Assisted places scheme made people rich and successful, research finds
“Private school pupils become rich and successful”: the findings of new research commissioned by social mobility charity The Sutton Trust are hardly surprising, but make interesting reading nonetheless.
The survey found that 40 per cent of people who benefited from the now-defunct assisted places scheme are now earning more than £90,000 a year.
And three-quarters of the 77 respondents – who are now all in their 40s - expected to be even better off in ten years’ time.
Even those who didn’t go to university managed to enter “solidly middle class occupations with a good income”, the research found.
As well as gaining good qualifications and jobs, the assisted place holders felt their schools helped them develop strong self-discipline and self-reliance, as well as enduring social networks.
"Virtually all" have continued to gain promotion in well-paid professional and managerial occupations, the Sutton Trust said.
Assisted places beneficiaries were also highly likely to send their children to private schools themselves. Of those with school-aged children, nearly half chose private schools for their children.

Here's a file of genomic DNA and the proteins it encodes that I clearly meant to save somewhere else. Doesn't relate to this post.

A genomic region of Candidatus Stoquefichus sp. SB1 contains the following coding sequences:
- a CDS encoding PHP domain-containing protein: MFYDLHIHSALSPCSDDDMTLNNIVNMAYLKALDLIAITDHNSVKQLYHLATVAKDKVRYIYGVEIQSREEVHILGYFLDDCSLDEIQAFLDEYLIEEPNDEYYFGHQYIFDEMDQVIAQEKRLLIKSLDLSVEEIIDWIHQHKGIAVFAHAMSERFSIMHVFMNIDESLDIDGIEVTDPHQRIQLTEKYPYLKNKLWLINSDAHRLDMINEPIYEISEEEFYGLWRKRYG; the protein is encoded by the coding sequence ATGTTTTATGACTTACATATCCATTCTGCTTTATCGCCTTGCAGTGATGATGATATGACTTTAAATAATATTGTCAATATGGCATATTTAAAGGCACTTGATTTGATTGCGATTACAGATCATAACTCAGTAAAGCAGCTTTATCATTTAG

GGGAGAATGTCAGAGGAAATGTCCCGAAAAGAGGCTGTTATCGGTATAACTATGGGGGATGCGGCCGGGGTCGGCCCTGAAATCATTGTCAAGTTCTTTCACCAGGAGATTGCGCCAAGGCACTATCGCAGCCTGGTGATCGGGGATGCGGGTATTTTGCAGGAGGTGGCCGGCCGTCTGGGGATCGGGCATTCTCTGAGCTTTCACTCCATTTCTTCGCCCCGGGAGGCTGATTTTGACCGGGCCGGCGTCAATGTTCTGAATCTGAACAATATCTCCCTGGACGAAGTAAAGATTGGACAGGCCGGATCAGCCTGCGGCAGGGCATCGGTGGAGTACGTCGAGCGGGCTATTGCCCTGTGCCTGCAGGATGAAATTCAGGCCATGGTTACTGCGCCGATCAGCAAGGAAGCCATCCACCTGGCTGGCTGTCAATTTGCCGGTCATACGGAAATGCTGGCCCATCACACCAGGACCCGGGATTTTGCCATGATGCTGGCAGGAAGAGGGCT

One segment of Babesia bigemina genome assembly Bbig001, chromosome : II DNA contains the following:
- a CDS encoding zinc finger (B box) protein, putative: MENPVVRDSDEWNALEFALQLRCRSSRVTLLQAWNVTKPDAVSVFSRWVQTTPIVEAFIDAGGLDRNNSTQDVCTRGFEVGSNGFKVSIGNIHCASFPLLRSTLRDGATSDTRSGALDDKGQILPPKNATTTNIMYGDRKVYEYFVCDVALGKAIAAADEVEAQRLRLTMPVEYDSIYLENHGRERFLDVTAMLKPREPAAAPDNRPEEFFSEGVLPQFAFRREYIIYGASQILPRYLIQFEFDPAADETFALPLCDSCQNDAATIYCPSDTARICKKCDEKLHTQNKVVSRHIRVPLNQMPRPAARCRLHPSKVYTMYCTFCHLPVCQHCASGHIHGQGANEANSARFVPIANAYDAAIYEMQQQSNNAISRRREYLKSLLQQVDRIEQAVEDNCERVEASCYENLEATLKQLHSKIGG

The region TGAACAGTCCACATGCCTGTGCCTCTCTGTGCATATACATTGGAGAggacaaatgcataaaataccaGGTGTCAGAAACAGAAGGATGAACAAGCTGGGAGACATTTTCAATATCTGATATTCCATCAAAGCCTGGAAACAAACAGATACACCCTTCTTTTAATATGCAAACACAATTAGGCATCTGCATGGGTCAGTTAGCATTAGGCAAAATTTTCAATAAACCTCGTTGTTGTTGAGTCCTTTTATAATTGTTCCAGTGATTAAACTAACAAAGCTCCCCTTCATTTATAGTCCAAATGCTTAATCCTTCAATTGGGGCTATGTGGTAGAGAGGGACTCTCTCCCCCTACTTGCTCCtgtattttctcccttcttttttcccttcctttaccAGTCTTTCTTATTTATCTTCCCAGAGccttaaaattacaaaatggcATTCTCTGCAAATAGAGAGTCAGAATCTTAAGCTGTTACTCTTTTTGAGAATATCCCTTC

The assisted places scheme - which lasted from 1980 to 1997 - was criticised at the time for not always benefiting children from low-income households, and being exploited for school fee discounts by the middle classes.
In this week’s research, it is impossible to tell whether the success of the assisted place holders surveyed was down to their background, or their private education.
However, the Sutton Trust said these findings provide strong evidence for their argument that more poor children should have the chance to attend private schools for free or at reduced rates.
As such, they do not want a return to assisted places – where some pupils from hard-up backgrounds felt socially isolated at private school. Relatively few places in each school – 10 to 20 per cent – were assisted.
Instead, they continue to bang the drum for “Open Access” – a scheme that would open up all the places at 80 participating schools on merit alone, not ability to pay.
Peter Lampl, founder of the trust, said: “This would make a major contribution to social mobility by opening up independent day schools to all young people enabling them not only to thrive academically but also to gain the social skills and access to the networks that are crucial to success.”
The only obstacle to the Sutton Trust's scheme is the cost: The government would have to stump up £180 million a year to make Open Access work. As austerity continues, it is looking increasingly unlikely this will happen.